The Rest of the Story
The University of Virginia, founded by Thomas Jefferson, began classes on March 7, 1825. A village called University, Virginia, comprised the area. The Corner was the village’s primary commercial and residential district.
The Corner was so named because the entrance to the school grounds formed a corner where it met the main road leading to Charlottesville. Eventually the name came to describe five city blocks of around-the-clock activity: home to bookstores, restaurants, gift shops, residences, and more.
Getting to Charlottesville for supplies involved a long, dusty or muddy walk along a boardwalk, which was often in disrepair. Because of this, the Corner had grocers, barbers, tailors, shoemakers, and druggists who supplied students with a variety of objects such as furniture, lamp oil, blank books, tobacco, boots, and hot baths.
When the C&O Railroad built the existing bridge in 1901, University Avenue was excavated to pass beneath the tracks. For many years it was known as “The Bridge of Scores” as UVa’s latest sports results were painted onto the bridge.
Two notable Corner institutions are The Virginian restaurant, the oldest eatery in the city (1923); and Mincer’s Pipe Shop (1954). The University Movie Theater (in operation from 1938-1990) was the site of the University’s first organized civil rights march in 1961.
Once lined with boarding houses, Elliewood Avenue was named in 1910 for Ellie Wood Page (1894-1986), whose mother ran a boarding house on the Corner. Elliewood Avenue residences were converted into restaurants and shops in the 1970s.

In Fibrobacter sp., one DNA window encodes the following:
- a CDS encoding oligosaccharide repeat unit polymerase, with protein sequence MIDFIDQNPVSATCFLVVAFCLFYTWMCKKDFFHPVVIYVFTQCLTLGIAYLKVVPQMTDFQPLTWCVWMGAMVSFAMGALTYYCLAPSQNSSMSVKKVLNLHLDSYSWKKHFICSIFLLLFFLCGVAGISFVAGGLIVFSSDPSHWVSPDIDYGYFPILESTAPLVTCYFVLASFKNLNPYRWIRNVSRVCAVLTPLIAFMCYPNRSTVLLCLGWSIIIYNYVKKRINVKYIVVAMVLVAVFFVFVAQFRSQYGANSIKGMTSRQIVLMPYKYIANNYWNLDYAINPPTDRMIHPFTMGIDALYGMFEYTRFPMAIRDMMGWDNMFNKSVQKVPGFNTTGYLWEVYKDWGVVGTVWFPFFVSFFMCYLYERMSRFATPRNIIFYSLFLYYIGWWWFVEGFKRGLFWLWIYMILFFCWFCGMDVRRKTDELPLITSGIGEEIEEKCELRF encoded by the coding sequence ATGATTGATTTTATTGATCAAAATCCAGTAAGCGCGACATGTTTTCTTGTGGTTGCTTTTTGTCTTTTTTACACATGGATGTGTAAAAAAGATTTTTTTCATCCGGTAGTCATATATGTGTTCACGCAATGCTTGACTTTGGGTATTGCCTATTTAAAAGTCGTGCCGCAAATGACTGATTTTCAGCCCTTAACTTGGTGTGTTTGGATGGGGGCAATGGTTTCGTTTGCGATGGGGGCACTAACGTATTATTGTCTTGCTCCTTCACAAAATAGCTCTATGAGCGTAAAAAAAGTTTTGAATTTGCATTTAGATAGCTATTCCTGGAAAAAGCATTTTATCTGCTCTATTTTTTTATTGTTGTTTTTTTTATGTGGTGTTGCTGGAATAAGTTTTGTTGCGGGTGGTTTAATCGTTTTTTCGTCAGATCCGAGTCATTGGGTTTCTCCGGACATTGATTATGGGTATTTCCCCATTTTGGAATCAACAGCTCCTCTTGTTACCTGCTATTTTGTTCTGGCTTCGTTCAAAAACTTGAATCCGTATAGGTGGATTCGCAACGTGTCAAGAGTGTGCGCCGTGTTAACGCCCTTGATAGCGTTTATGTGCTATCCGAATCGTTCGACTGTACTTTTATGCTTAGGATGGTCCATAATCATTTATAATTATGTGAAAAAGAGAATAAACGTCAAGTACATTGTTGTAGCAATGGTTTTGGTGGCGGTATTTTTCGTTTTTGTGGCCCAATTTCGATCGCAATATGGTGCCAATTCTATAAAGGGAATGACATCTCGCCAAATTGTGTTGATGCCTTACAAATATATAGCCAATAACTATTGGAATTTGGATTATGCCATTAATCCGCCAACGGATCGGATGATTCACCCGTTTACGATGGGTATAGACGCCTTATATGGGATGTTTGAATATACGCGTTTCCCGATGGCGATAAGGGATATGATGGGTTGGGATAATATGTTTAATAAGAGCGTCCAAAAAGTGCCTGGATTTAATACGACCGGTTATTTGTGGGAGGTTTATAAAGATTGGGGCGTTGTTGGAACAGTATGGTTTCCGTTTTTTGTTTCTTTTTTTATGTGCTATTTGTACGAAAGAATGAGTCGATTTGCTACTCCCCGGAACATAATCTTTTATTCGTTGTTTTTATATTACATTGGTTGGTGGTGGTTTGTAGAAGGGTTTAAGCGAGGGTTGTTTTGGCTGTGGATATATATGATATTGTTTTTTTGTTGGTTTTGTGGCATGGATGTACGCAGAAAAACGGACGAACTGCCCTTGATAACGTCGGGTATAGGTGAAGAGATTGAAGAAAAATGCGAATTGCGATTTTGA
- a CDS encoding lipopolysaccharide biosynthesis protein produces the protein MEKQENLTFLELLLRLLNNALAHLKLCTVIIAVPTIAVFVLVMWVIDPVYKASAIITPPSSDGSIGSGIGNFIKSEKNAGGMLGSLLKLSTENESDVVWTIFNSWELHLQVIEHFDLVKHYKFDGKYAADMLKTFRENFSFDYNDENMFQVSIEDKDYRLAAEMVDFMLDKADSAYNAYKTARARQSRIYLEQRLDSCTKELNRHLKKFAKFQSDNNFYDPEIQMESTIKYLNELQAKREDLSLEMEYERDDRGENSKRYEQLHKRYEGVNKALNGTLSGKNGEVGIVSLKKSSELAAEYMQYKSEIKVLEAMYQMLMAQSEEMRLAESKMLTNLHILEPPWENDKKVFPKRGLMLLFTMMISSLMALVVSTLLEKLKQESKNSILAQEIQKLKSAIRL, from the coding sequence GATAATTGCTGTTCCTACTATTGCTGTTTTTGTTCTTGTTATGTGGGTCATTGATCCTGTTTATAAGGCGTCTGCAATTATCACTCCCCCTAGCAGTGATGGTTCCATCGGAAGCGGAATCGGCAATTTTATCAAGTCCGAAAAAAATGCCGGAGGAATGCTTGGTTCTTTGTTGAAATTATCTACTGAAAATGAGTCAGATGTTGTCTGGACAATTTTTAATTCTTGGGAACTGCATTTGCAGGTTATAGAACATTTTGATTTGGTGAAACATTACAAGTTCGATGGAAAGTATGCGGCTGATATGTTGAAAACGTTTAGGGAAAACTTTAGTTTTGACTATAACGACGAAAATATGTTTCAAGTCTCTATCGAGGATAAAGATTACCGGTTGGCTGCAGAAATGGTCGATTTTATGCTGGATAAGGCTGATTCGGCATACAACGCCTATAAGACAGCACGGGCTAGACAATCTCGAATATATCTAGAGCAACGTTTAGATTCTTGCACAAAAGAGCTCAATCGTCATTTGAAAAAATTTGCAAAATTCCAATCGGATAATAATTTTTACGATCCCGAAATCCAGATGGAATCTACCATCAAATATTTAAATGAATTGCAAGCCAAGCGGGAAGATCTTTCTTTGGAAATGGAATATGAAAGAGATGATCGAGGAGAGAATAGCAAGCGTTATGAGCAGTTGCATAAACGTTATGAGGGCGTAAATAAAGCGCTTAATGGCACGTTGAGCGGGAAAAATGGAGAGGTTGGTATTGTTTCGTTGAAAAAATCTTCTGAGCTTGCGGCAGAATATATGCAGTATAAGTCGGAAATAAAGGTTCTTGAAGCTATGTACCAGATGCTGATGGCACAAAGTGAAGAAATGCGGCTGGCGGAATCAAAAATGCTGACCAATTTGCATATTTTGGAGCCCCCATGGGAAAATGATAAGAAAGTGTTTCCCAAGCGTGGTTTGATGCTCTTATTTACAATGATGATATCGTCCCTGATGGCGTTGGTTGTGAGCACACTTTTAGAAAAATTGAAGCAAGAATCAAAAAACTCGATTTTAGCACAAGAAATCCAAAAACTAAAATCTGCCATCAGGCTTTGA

|Marker on the Corner of Elliewood and University Avenue|
A Student Rendezvous Since the Mid 1800s
In the early 1900s, “the Corner,” so named by the University crowd, was but a sparse collection of businesses at the entrance to the University Grounds-literally just a corner. In the intervening years, “the Corner” has grown into a bustling commercial district.
Many of “the Corner’s” early structures still stand along University Ave.—between 14th and Chancellor Streets—including: the C&O Railroad Bridge (1901), also known as the “Bridge of Scores;” Chancellor’s Drugstore (1914), located at 1411-1415; the Corner Building (1914) at 1412; and the Anderson Brothers Bookstore building (1891) at 1415. Two of “the Corner’s” institutions are: The Virginian Restaurant (1923 at 1521, on of the oldest eateries in the city; and Mincer’s Pipe Shop (1923) which opened at its 1527 address in 1954.
Tree lined Elliewood Ave. is the city’s liveliest dead-end street. Named in 1910 for Ellie Wood Page (1894-1986), whose mother ran a boarding house, Elliewood Ave. became a busy thoroughfare of restaurants and shops in the 1970s.
|The Corner Marker on University Avenue, across from the UVa Gates|